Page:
Written evidence submitted by Transport Focus


  1. Introduction

Transport Focus is the independent, statutory consumer watchdog promoting the interests of transport users. Working with transport providers and Governments across England, Scotland and Wales – and in close partnership with our colleagues at London TravelWatch – we ensure that the users voice is heard.


This submission focusses on your question: ‘what the train interior of the future needs to have to ensure continued growth in rail travel, particularly amongst young people and future generations and to be fully accessible to all.


  1. Consulting Passengers


2.1  Transport Focus has long argued that it is vital for passengers to be involved in the design of new trains at the earliest opportunity.  Failure to consult at the right level, at the right time, can condemn a generation of passengers to travelling in trains that are not fit for purpose or are less suitable than those they might otherwise have had. This view was endorsed by the National Audit Office (NAO) as far back as 2004 in its report ‘Improving passenger rail services through new trains’[1]


2.2  Since then we have worked with operators, funders and manufacturers on a number of projects:

This had two stages Stage 1 involved focus group research and interviews. Stage 2 involved the creation of an online ‘customer community’ moderated by Transport Focus. This community was used to ‘test’ ideas and to provide feedback on mock-up designs.



  1. What do passengers want


3.1  It is essential to stress that there is no one-sized-fits-all answer when it comes to train design. Each piece of research was designed to see what worked in a particular environment or market and was influenced by local conditions and experiences.   One of our key learning points is that you cannot assume that views expressed are interchangeableexpectations and aspirations can, and do, differ. We believe there is a very strong argument for carrying out bespoke research.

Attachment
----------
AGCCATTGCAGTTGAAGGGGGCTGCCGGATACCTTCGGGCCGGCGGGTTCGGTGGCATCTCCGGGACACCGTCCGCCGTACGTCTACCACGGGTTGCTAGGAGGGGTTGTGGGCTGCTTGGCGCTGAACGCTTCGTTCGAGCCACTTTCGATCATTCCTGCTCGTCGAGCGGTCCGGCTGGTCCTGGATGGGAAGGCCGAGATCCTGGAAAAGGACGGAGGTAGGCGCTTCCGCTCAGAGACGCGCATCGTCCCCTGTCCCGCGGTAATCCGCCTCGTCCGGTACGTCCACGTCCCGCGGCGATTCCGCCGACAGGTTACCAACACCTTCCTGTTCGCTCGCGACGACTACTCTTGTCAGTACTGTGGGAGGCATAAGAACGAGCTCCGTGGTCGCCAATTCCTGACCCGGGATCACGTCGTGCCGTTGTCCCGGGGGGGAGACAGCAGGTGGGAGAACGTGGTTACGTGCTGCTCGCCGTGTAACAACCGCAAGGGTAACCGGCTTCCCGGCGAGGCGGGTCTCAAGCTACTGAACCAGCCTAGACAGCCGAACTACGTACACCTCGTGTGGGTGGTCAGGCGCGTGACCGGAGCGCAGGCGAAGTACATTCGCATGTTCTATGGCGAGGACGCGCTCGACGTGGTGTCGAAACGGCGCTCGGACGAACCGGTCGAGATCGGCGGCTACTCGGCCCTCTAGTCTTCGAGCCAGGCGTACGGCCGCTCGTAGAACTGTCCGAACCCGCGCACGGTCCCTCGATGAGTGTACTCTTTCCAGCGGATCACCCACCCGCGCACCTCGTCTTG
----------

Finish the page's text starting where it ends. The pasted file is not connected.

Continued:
3.2  Notwithstanding this point about regional differences, we have tried to draw out some of the more common issues / priorities highlighted in our research.


3.2.1      ‘Hygiene’ factors

Passengers expect safety and reliability to be a given for any new design.


3.2.2      Accessibility

In our rolling stock research, users consistently talk about the need for manufacturers/designers to think beyond just the regulations. In our recent work with Merseytravel, wheelchair users identified the following points:


In other rolling stock research we’ve conducted, passengers who are deaf or hearing impaired have talked about the need for enhanced access to information, such as a hearing loop within the train.


One specific area often raised by passengers is the interface between the platform and the side of the train, and specifically the step up into the vestibule area. This can be particularly difficult to navigate for those who are mobility impaired or those travelling with children (with or without pushchairs) or luggage/shopping; a difficulty exacerbated when the trains are busy.


3.2.3      Personal security

Having clear sightlines through the carriage (or even through the entire train) and ‘live’ CCTV monitoring can both help people feel more secure.


3.2.4      Connectivity